Second, it provides a tutorial on how to read and understand a brain-imaging study. It does this by providing an annotated walk-through of the recently-published work (by three of the authors - Buckholtz, Jones, and Marois) that discovered the brain activity underlying a person’s decisions: a) whether to punish someone; and b) how much to punish. The annotation uses the “Comment” feature of the Word software to supply contextual and step-by-step commentary on what unfamiliar terms mean, how and why brain imaging experiments are designed as they are, and how to interpret the results.
Third, the Article offers some general guidelines about how to avoid misunderstanding brain images in legal contexts and how to identify when others are misusing brain images.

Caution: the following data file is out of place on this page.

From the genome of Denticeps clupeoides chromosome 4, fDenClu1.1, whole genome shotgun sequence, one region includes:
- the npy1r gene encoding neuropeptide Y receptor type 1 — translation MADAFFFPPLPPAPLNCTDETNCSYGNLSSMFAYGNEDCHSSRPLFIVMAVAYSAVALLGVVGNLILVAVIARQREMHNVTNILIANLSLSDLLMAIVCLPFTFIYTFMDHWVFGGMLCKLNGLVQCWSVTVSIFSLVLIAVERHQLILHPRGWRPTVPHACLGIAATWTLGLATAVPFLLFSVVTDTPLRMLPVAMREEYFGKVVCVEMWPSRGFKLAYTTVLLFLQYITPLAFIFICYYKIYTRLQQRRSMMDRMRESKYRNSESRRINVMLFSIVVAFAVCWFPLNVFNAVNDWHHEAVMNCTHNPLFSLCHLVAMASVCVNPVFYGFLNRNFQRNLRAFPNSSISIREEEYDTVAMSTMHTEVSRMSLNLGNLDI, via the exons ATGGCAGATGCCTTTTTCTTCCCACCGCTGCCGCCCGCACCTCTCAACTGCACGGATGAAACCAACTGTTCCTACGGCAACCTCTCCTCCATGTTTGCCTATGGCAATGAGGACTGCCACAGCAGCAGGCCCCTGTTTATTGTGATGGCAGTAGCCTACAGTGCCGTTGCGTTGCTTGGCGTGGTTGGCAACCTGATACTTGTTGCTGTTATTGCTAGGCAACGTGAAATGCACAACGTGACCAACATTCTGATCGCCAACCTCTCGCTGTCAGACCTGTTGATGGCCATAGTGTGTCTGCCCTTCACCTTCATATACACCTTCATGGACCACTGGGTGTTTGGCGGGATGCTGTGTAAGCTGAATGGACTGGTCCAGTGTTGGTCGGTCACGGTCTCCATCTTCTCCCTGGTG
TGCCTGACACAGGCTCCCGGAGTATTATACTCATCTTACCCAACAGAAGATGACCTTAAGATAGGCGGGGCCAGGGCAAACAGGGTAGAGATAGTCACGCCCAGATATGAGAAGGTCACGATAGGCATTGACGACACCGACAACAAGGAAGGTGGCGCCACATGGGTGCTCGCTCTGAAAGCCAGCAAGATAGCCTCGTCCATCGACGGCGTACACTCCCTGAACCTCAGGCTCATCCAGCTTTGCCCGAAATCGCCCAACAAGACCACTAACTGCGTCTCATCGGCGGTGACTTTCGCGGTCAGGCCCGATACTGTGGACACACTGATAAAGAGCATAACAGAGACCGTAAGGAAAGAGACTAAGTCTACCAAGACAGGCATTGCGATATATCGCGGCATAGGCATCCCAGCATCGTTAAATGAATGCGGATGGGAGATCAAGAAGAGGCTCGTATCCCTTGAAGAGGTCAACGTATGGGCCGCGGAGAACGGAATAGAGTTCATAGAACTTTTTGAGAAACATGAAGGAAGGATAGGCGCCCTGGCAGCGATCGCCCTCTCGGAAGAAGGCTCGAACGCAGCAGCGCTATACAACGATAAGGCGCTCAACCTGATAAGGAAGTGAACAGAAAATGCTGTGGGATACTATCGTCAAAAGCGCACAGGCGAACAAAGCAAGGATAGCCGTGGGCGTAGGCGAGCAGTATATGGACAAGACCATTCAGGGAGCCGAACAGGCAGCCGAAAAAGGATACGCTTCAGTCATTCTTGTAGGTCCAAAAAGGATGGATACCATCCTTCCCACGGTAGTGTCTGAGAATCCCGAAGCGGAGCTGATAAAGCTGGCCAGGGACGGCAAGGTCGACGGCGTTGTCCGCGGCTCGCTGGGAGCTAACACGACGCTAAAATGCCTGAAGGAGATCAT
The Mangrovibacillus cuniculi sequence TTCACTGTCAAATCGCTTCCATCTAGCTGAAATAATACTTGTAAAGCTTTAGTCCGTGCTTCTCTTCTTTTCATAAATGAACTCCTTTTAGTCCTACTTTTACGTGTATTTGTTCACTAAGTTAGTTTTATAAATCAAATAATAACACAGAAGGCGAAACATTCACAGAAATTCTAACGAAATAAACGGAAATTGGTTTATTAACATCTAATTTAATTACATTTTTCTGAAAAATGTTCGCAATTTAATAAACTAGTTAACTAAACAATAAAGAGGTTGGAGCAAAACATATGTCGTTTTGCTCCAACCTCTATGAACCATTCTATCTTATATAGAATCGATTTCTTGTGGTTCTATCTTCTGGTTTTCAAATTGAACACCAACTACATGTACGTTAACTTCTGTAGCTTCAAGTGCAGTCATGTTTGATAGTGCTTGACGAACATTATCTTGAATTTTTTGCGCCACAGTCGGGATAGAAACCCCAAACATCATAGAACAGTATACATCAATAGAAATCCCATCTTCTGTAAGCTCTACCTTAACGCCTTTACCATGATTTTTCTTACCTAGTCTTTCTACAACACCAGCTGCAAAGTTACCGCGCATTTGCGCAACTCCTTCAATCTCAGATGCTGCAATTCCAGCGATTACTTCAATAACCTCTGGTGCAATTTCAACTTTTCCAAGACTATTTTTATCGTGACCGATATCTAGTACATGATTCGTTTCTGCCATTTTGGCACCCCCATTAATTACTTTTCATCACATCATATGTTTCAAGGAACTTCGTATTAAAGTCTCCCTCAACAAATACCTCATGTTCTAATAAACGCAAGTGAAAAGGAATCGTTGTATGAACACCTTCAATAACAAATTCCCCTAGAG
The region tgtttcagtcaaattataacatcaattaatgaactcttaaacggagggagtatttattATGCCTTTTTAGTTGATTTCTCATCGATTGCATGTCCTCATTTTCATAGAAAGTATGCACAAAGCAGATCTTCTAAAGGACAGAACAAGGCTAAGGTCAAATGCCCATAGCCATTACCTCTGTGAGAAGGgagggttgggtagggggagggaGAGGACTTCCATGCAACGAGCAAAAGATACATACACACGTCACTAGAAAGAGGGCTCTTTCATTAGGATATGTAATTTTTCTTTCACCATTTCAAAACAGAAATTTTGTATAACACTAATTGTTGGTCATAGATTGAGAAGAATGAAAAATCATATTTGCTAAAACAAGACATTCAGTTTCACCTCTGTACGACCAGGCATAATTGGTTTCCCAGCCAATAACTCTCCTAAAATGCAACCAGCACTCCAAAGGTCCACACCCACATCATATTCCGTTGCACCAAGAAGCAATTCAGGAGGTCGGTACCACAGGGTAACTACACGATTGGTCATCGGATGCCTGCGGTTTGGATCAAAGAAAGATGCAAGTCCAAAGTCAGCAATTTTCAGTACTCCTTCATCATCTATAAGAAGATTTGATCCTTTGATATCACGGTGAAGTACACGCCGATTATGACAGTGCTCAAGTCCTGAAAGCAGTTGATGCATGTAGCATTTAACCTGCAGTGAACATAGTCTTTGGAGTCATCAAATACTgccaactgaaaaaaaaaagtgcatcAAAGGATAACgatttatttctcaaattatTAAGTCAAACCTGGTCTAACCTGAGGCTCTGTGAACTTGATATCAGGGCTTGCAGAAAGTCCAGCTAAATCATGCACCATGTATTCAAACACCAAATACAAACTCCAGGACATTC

About five thousand women are murdered by their families each year in the name of family honor. A young Muslim girl was murdered in Berlin by her own brother, because she "behaved like a German." Both of them had German citizenship. He was sentenced to nine years of incarceration, and was released after six years. His family celebrated his release from prison. Fatima Sehindel, a Muslim Swedish girl, was a student. She wanted to assimilate in Swedish society. She spoke to the Swedish parliament. She even had a Swedish boyfriend. She was murdered by her own father. These crimes were committed in advanced western countries.
Tuesday, March 9, 2010